In the world I see my car will have an IPv6 address. Many of them, actually. After verifying that the doors are locked I will be able to start my car from my iPhone while shaving in my bathroom. The songs I downloaded last night to my home music library will be automatically synced to my car or, if I choose, my car will be connected via VPN to my home and will stream the content directly from my home library. This will be true no matter where I drive. My 200 terabyte movie library will be available to my daughter as we drive to visit grandma and grandpa. She will enjoy the latest high-definition episodes of Sesame Street or Max & Ruby. Or perhaps we will just talk to each other as we drive. Technology, after all, isn’t a babysitter. And of course, the oil filter will be IPv6 enabled, as will the other filters in the car. We shouldn’t forget the windshield washer fluid level nor the ability to synchronize my current mileage with the manufacturers recommended maintenance. It’s all there. Maintenance history, fuel economy, and tire wear …it’s all automatically recorded for me. Seeing a used car for sale with all the maintenance history will be the norm, not the exception.
In the world I see the air filters installed in my HVAC system will be changed regularly. I won’t forget about them any more. Their installation date is automatically recorded in my home management system (HMS) and I am notified when it is time to change them. If my supply of filters is running low I can configure my HMS to automatically order replacements. I need only accept them from the delivery driver, not even needing to know that they were ordered until they arrive. Or, if I don’t trust my system that much, I can approve the order before it goes out. My choice.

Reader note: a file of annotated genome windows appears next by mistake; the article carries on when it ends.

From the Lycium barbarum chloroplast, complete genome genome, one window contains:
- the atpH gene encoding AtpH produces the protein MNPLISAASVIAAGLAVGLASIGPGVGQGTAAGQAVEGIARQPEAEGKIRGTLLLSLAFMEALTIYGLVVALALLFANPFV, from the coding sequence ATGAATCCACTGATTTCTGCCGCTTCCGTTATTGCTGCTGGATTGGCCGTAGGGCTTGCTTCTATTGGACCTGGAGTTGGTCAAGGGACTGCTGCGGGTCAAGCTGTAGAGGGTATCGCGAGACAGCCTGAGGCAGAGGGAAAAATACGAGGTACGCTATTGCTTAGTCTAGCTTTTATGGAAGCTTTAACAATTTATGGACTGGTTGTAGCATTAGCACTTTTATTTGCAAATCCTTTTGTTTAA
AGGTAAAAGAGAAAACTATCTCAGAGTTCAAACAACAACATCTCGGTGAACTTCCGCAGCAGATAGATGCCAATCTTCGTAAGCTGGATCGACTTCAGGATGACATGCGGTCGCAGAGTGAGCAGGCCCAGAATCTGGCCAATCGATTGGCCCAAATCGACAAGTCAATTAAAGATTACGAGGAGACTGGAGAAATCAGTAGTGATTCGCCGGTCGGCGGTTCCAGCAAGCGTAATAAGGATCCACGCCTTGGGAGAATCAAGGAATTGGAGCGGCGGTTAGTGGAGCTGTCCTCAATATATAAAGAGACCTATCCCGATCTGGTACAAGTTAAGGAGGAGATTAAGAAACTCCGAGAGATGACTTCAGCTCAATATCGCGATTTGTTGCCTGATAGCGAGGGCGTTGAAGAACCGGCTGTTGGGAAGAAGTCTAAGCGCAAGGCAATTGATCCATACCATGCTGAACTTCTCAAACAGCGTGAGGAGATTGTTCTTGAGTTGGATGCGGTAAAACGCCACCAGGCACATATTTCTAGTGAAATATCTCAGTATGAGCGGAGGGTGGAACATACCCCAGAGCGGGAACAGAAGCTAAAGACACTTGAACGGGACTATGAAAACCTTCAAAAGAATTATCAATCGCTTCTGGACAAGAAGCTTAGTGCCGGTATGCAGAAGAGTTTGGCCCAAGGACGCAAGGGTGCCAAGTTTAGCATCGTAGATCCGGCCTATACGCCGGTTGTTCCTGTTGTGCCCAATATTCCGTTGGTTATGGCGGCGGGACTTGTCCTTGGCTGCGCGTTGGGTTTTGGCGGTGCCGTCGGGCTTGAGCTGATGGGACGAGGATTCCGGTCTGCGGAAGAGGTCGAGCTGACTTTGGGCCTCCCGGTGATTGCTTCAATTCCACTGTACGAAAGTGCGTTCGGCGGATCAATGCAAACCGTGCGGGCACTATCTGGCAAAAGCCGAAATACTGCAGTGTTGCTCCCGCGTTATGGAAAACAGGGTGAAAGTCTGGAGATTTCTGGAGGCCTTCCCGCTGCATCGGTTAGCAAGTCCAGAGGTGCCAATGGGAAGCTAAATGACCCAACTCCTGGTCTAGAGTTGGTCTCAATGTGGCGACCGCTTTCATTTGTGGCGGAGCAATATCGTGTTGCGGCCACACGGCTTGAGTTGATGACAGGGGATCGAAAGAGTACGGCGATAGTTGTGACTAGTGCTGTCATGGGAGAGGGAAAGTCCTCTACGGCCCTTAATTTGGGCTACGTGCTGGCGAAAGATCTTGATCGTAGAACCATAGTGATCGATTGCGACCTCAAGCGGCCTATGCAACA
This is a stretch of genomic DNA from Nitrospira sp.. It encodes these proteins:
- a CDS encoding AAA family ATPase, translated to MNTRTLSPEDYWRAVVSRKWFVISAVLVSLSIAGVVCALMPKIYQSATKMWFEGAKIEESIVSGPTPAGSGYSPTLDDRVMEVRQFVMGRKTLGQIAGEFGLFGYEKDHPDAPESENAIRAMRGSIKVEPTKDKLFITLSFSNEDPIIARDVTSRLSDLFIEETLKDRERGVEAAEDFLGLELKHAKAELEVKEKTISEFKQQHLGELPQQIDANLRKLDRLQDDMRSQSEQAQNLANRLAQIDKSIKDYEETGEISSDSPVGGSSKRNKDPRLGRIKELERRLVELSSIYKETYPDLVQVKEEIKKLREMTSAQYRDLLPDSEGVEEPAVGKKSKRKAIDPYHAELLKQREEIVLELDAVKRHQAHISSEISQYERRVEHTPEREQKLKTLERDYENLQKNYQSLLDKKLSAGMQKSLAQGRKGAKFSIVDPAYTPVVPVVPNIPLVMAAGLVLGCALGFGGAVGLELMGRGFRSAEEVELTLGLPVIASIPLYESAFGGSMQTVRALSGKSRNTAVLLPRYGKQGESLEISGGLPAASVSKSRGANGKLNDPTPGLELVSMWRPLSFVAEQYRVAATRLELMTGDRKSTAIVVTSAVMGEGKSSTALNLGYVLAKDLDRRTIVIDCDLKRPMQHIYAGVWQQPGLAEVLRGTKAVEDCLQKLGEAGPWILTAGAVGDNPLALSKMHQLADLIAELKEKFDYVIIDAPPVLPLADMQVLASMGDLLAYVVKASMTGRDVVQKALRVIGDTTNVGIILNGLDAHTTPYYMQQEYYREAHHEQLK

In the world I see the efficiency of my AC unit will be monitored. As the efficiency drops because the system gets dirty, I will be notified. A service call be scheduled and paid for with the click of a button. As I come to trust her judgment I will let her (my HMS, that is) make the appointment for me automatically. I’ll know the work was done well because my system will report efficiency improvements to me. I’ll have evidence to support complaints of sub-par work. I will also be able to query the amount of hot water available in my hot water heater. I will be able to compile reports on hot water usage by user and/or faucet to determine who is consuming the greatest quantities. If my son is taking 40 minutes showers while I’m at work, I’ll need to explain him that it costs money to make water hot. If necessary, excessive use of hot water can be automatically deducted from his allowance (which is automatically deposited into his bank account, of course). This is also true of his propensity to stand in front of the open fridge, staring aimlessly at the food. Does he feel that cold air falling on his feet? It’s not cold air, actually. It’s nickels and dimes. Excessive use results in automated allowance deductions. But I don’t have to catch him doing it. My kitchen monitors when he opens the fridge, how long it stays open and what he takes out. I think it will be called a KIDS, a Kid Idiocy Detection System (or maybe it’s Kid Idiocy Prevention System, a KIPS). Did I mention that we all have RFID chips embedded under our skin?
In the world I see my liquor cabinet is also safe from my teenage daughter and her boyfriend. When I’m not home my HMS is configured to monitor when a bottle is moved or the amount in a bottle changes. Each bottle, like the milk in the fridge, comes with an IPv6 address. If a bottle is moved I am immediately sent an email and a text message. The cameras in my home security system also begin to automatically record the culprit.
In the world I see virtually everything will have an IPv6 address. IPv6 plus RFID will connect my home in ways I could not comprehend a few short years ago. Unlike some I welcome the time when this is true. Some people, those not like me, are horrified by the idea. We will probably never agree on things such as this. The gap is too wide between us. Why am I so happy to have a world like this? Simple:
1. I love technology (but not as much as you, ya’ see. But I still love technology …always and forever …always and forever).
2. This much technology so deeply integrated into our lives will require a MASSIVE amount of informaiton networking and inforamtion security. And that’s what I do. This means I will ALWAYS have a job. …I guess you database types will be doing OK, too.
3. Did I mention that I love technolgy? I’m excited to see where we can go with this.
Other people are thinking about this. IPv6 is the enabler. The faster we move toward it, the faster the world I see will become a reality. Check out what RFID is doing, too.